After the brilliantly original Pixar short DAY & NIGHT, we are plunged immediately into one of the greatest opening sequences Pixar has ever committed to film. It's a huge step up from even the second film, the logical extension of that Buzz Lightyear fantasy sequence, and doesn't miss a step when it heads straight into the main story. I won't dwell on the story itself, but it does ramp up to an extraordinary finale. The film builds a climax, then builds a bigger climax to top it, and works in one of the most emotionally-devastating visual moments I think I've ever seen in a film like this. It's this climax I came out of the film wanting to talk to all and sundry about it, but I won't discuss it here for obvious reasons. All I'll say is that the level of humour, emotion, and pure visceral spectacle on display here is so far beyond the usual blockbuster fare that aims for this exact thing, it's insane.
As perfect as the film is, it's not flawless: I have one very specific problem, and I'll be curious to see if others feel the same, or if the makers have in-depth reasons for doing the following: Bo Peep is cut from the film. I know Bo Peep is nobody's favourite character, and you could lift her out of the first two films without disrupting the plot too much. But Bo Peep was the emotional grounding for Woody. She was what he was coming back to, and the moment she turns her back on him in film one is the final nail in Woody's outcasting. She is an essential component to the group of toys, but that's not why her exclusion is so worrying. The TOY STORY films are essentially about rejection, and the lack of value we place in things we hold (or held) a sentimental connection to. Given that message is stronger in TOY STORY 3 than its previous entries, there is something quite distasteful at the way Bo Peep is discarded with only a brief mention in the beginning. Sure, her absence is played to complement the film's themes, but that feels like an afterthought to what is an unnaturally cynical move for Pixar.
That one blip is the only problem I have with TOY STORY 3, or with the trilogy as a whole. There are few things in cinema rarer than the perfect trilogy, but Pixar has managed to cap this series with the most brilliant, perfect, logical ending for these cinematic classics.
Australian release: June 24 // New Zealand release: TBA
Further down this column, in a DVD review, I make reference to my long-standing belief that anyone who refers to themselves as "edgy" is, in reality, anything but. So many filmmakers seem to believe that they are pushing the medium simply by including lots of sex, violence, drugs, and the sort of extreme taboos that come when those are combined. The lesson these filmmakers miss from literature is that the actual story content of the story rarely if ever pushes the medium forward: it is the manner in which that story is imparted that is key. Writers like James Joyce and Hunter S Thompson changed literature forever not because the stories they told were particularly extreme, but because the manner in which they were imparted was extraordinary. It wasn't style over substance: the style was the substance.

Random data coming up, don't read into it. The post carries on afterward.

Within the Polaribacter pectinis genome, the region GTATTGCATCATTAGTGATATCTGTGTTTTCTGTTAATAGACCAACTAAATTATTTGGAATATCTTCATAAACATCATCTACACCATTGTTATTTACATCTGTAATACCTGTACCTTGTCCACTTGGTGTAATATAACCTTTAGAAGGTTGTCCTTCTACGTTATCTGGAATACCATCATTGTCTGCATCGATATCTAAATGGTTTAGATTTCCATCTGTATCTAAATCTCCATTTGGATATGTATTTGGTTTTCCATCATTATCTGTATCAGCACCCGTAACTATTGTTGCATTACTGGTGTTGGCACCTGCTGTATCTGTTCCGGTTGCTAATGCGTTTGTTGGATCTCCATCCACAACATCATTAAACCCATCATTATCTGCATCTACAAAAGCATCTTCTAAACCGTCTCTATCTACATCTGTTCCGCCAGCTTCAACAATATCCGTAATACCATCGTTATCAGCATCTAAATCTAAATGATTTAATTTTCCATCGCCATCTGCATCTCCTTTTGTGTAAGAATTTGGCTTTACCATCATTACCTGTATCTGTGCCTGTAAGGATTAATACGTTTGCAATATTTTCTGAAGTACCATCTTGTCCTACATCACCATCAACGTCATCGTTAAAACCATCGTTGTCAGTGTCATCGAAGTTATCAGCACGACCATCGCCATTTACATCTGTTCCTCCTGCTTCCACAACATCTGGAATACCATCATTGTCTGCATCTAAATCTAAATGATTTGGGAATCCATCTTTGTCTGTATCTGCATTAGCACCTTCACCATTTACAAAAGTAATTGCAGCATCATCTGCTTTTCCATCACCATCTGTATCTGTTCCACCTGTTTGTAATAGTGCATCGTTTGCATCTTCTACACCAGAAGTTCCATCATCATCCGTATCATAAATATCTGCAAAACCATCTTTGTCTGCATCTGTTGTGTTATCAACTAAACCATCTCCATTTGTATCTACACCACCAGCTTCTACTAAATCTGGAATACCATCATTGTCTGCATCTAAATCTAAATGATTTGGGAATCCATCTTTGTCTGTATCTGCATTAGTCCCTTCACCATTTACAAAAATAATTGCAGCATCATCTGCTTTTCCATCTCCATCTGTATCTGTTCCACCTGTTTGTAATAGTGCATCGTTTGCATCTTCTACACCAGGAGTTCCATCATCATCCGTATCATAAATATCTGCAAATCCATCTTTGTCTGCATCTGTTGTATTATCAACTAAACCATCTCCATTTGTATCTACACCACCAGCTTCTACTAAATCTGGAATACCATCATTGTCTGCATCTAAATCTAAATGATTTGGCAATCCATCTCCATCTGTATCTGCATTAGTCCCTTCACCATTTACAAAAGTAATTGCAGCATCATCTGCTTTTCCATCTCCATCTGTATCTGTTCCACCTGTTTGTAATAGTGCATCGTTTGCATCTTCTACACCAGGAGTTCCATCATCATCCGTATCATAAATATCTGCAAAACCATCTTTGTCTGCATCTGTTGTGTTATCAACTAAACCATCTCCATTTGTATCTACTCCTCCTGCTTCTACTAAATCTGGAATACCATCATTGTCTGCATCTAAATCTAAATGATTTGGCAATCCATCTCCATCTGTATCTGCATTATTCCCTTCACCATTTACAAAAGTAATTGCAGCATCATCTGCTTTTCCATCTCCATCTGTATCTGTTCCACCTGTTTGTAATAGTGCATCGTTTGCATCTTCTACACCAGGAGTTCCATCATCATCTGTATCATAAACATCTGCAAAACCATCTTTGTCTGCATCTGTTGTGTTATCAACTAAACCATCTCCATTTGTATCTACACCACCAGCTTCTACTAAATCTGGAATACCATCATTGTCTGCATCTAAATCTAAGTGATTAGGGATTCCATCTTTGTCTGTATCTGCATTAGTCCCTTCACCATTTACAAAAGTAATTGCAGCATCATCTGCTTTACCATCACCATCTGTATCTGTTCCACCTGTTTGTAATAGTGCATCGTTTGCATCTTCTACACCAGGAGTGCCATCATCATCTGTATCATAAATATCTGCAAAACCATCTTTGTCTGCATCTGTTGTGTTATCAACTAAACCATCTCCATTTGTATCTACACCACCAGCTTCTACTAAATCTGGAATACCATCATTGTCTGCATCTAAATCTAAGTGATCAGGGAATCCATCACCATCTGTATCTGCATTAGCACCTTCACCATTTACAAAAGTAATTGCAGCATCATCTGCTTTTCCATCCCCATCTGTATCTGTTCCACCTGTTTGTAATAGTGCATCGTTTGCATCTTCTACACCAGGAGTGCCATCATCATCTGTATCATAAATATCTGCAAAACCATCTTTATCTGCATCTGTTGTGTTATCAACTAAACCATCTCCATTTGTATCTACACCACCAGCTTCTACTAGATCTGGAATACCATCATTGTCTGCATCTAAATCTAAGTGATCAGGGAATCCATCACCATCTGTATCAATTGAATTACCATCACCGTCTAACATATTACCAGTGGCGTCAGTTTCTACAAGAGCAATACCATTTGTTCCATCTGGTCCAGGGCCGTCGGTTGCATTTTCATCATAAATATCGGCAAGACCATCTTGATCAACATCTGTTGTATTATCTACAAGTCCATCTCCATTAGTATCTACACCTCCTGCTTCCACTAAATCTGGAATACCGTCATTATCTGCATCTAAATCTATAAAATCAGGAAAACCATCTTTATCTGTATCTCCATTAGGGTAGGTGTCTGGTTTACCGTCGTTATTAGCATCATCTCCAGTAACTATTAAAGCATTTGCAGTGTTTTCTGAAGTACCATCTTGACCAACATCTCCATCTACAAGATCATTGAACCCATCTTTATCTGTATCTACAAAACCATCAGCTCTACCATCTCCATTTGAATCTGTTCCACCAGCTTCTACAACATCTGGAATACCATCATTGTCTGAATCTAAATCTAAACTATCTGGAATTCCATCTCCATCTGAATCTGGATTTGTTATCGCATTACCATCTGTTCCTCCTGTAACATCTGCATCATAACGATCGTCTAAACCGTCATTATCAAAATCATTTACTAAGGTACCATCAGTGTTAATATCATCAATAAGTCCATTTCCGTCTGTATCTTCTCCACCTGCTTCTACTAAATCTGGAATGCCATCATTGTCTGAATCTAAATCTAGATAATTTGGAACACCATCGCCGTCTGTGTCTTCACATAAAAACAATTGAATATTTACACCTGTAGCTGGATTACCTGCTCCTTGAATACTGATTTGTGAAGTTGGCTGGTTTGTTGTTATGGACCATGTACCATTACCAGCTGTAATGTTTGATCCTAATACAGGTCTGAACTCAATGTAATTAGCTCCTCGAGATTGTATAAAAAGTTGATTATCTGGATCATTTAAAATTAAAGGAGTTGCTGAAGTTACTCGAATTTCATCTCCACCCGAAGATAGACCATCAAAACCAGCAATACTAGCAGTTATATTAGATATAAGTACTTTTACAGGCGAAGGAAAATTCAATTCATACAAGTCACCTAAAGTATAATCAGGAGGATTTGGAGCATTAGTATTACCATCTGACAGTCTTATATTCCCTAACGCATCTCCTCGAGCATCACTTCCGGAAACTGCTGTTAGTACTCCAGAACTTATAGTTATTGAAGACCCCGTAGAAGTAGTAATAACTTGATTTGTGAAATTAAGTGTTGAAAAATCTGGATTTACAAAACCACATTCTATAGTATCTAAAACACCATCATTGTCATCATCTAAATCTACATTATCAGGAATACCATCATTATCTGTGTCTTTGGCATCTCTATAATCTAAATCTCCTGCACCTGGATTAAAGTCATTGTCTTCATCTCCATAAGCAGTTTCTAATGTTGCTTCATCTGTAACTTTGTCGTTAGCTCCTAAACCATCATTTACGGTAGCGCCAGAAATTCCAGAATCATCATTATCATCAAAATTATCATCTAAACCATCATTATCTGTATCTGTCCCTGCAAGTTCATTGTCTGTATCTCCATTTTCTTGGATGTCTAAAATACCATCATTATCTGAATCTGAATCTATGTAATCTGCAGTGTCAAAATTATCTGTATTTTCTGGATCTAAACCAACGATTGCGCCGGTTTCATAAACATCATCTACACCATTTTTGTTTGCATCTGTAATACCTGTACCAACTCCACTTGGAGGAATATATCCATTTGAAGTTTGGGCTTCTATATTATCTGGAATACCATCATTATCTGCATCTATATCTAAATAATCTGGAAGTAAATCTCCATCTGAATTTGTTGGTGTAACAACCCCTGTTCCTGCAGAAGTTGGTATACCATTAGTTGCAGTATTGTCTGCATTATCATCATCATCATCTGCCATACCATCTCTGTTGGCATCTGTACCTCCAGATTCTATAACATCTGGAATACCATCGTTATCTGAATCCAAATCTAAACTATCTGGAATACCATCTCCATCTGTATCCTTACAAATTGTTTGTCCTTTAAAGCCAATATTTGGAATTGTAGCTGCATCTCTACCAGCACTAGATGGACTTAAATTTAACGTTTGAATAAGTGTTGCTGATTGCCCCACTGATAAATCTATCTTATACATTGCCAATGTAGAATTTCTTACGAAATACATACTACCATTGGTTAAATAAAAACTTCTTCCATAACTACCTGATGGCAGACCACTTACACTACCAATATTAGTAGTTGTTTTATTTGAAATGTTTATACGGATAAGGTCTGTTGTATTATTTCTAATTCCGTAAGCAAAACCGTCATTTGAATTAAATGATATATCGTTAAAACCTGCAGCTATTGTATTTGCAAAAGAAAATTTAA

Director and co-writer Luca Guadagino understands this, whether consciously or innately. I AM LOVE is an astonishingly beautiful, elegiac piece of prose that pushes cinema in a way that so many other filmmakers can only dream of. Its content is hardly shocking: disaffection, ennui, extra-marital affairs... but it's the way in which these moments are shown to us that breaks the mould.
Although I AM LOVE is a work of startling originality, I feel compelled to use a cinephiliac shorthand to describe what Guadagino achieves: it's the dreamlike memory-state of Michael Winterbottom's GENOVA and the restrained elegance of Luchino Visconti's THE LEOPARD and the intense tactility of Hayao Miyazaki's SPIRITED AWAY. The assured, almost-distancing way that Guadagino moves the camera feels most like Aleksandr Sokurov, who in RUSSIAN ARK and THE SUN highlighted the characters' journeys by focusing on the seemingly mundane and inconsequential detail. There is a tangible gut-punch every time he points us at something we would never even glance at in a wider shot, and it's that visual sensuality that feels more dangerous than any other recent film I can think of.
Most dangerously of all, Guadagino challenges his own style when main character Emma Recchi (Tilda Swinton) impulsively follows someone down a street. You can see on her face that she feels exhilarated and embarrassed all at once. She is suddenly in her own personal film, and the music bravely reflects this. It becomes a self-consciously Movie Moment, echoed moments later by a subtle but unmistakable homage to Hitchcock's VERTIGO. A scene like this holds the danger of derailing the entire film, but it sits perfectly within Emma's head and complements the surrounding scenes flawlessly.
This is perhaps the greatest performance yet from Tilda Swinton; she gives the sort of warm, vulnerable performance we're just not used to from her. Swinton is undoubtedly one of the best and most interesting actors working today, and seeing consumed so entirely by this reluctant matriarch character is an astonishing thing to behold.
This is exactly the sort of film that we go to film festivals to see. It's unlike anything else out there, and you file out of the cinema dazed by what's just hit you. I've invoked a little bit of theory and academia in this review, but those things are only useful in trying to describe the effect of the film. That effect is intangible and emotive and shocking in ways you don't fully understand at the time. Luca Guadagino is clearly one of the most interesting directors in the world today, and I AM LOVE is one of the best films we're likely to see for a very long time.